Humeral head fracture

Regain movement thanks to individual therapy

Overlooking a step on the stairs, slipping on an icy patch in front of your front door or falling on a mountain bike – if you land on your shoulder, this can quickly lead to a humeral head fracture (proximal humerus fracture). 

Our specialists specialise in treating a humeral head fracture and will find the right therapy together with you. 

Causes & symptoms

What do we understand by a humeral head fracture?

The humerus has a large head. This is three times larger than the socket. It gives the shoulder a wide range of movement: the shoulder joint is our most mobile joint. A fracture of the humeral head is the fourth most common fracture in adults. A humeral head fracture often occurs in people over 60 years of age. Apart from osteoporosis, an advanced age is one of the greatest risk factors for a humeral head fracture. Women are affected more often than men. 

Causes of a humeral head fracture

A simple fall from a standing position or slipping on a smooth surface is often all it takes in osteoporosis patients. An obstacle such as a kerb or unevenness in the floor can also lead to a fall. The impact during these accidents is not particularly high and yet they often cause a humeral head fracture. 

However, a humeral head fracture can also affect younger people. Sports accidents (skiing, mountain biking) are usually responsible. Car and bicycle accidents or falls from a ladder are also possible causes of a humeral head fracture.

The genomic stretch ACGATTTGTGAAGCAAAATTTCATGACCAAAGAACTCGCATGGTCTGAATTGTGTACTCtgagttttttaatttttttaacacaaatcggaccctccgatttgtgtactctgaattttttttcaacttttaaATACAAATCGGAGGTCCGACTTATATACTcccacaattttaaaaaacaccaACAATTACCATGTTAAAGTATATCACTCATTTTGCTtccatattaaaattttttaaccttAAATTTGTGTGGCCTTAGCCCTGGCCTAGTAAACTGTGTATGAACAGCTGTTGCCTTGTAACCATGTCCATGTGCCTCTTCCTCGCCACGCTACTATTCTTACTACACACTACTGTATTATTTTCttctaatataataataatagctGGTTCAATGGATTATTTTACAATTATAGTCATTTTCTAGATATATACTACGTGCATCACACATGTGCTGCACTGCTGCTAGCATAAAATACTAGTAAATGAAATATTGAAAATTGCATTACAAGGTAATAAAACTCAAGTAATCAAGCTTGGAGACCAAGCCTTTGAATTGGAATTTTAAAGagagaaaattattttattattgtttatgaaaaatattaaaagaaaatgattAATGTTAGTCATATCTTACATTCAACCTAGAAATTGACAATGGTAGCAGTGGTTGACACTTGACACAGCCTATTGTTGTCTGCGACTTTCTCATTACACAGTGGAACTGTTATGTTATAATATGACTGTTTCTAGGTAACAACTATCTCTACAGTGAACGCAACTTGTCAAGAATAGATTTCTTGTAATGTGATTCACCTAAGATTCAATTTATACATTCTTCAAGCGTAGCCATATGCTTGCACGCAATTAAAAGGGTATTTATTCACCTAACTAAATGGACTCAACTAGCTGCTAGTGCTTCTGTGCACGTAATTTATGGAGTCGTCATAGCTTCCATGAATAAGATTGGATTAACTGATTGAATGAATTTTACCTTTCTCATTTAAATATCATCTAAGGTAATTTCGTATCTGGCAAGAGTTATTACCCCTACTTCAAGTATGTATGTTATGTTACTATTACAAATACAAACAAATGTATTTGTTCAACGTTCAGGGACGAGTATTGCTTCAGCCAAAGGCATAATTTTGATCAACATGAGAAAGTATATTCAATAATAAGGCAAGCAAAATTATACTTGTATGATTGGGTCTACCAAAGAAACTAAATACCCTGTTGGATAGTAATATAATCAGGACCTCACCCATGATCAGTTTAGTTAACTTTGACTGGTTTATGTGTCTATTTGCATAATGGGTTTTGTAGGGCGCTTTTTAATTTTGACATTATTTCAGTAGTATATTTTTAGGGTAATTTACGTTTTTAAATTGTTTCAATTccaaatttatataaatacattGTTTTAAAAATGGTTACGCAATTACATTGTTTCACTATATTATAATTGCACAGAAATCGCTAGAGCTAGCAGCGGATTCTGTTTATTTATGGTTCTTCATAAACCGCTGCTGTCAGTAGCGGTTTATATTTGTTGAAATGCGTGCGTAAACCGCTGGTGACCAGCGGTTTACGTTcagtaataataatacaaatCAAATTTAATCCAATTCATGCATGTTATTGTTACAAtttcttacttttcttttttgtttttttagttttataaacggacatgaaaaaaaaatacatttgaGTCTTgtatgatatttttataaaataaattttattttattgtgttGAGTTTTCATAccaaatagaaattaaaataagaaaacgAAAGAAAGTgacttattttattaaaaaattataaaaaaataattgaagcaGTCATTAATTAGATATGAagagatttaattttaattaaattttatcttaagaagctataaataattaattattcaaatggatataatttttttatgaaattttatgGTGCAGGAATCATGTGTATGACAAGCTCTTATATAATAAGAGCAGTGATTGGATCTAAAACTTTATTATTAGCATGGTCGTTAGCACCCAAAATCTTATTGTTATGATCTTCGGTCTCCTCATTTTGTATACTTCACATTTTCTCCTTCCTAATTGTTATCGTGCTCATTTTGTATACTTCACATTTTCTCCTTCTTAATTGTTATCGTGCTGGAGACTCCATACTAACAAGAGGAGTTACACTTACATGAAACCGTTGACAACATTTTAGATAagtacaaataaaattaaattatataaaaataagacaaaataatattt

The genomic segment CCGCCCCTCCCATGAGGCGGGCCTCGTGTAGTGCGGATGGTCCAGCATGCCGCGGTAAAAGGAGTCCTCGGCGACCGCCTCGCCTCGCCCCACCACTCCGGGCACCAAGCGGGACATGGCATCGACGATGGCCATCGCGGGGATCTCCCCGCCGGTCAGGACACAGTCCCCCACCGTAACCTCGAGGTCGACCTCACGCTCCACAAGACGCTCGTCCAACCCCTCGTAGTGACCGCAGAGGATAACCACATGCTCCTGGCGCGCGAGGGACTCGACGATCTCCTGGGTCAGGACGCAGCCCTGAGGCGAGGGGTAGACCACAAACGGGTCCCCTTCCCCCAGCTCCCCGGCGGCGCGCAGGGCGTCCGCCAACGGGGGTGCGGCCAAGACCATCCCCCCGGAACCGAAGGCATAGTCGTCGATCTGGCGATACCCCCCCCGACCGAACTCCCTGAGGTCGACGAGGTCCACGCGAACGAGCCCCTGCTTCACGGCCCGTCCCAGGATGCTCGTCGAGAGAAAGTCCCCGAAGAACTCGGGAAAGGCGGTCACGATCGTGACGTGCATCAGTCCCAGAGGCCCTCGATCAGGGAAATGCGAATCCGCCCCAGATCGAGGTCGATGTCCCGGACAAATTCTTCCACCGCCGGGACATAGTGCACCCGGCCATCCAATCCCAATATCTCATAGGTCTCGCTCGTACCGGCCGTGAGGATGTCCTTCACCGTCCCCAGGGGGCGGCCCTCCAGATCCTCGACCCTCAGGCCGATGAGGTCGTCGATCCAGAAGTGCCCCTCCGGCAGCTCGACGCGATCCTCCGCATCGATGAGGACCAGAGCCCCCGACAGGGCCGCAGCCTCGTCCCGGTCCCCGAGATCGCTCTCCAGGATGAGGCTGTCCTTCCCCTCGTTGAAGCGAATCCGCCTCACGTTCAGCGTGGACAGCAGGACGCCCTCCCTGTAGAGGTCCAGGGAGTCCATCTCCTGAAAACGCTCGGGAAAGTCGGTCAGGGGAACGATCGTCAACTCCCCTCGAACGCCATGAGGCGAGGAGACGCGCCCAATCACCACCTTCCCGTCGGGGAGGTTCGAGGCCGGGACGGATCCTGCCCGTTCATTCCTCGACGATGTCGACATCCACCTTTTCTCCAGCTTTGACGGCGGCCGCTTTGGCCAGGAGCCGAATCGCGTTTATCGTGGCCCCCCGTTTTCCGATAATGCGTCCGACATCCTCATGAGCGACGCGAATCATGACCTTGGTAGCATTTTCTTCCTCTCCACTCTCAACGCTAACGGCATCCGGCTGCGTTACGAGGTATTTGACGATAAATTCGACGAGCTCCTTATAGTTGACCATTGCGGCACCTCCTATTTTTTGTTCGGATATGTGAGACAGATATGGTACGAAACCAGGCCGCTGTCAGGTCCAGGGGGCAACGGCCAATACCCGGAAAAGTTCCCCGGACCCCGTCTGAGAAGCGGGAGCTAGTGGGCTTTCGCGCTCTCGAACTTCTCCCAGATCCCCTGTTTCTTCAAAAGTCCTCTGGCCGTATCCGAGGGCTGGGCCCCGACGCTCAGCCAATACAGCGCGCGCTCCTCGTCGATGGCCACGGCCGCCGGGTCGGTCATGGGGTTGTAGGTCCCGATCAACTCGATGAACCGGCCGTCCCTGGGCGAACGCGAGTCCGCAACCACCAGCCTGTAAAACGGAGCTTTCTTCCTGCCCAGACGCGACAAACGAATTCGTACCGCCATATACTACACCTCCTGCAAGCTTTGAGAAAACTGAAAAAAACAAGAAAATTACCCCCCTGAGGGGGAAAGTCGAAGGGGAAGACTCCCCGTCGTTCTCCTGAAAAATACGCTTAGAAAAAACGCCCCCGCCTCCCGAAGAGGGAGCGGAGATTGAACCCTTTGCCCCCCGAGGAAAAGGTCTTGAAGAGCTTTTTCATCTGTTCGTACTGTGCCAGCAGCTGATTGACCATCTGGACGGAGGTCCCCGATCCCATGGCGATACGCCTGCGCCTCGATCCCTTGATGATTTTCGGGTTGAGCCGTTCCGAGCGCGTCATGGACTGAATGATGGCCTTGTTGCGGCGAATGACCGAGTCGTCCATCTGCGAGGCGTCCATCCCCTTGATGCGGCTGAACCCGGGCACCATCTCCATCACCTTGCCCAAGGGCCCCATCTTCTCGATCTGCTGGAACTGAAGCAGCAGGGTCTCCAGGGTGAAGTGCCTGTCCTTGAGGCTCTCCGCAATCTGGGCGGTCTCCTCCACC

Symptoms of a humeral head fracture

If severe shoulder pain occurs after a fall or accident, this may be an indication of a humeral head fracture. Most patients cannot move their arm without pain. A humeral head fracture also causes haematomas or swellings with a slight delay. Some people feel a crack when trying to move their shoulder. A few days after the injury, there are clear bruises, discolorations and the haematoma moves towards the upper arm and elbow. Injuries to the nerves or open injuries are rare symptoms of a humeral head fracture. 


This is how we diagnose a humeral head fracture

At the beginning of the diagnosis, we record your external injuries. Our specialists then carefully feel your pain points and test the function of your muscles and nerves. Our goal is to find secondary injuries or exclude them.

Imaging procedures for a humeral head fracture

The physical examination is followed by imaging procedures. We take an X-ray of your shoulder joint. Our experts can already see whether you have a humeral head fracture in this image. If you are diagnosed with a humeral head fracture, we often also perform computed tomography (CT). This allows us to see the full extent of your injury, the degree of displacement and the stability of the humeral head fracture. In some cases, magnetic resonance imaging may also be necessary.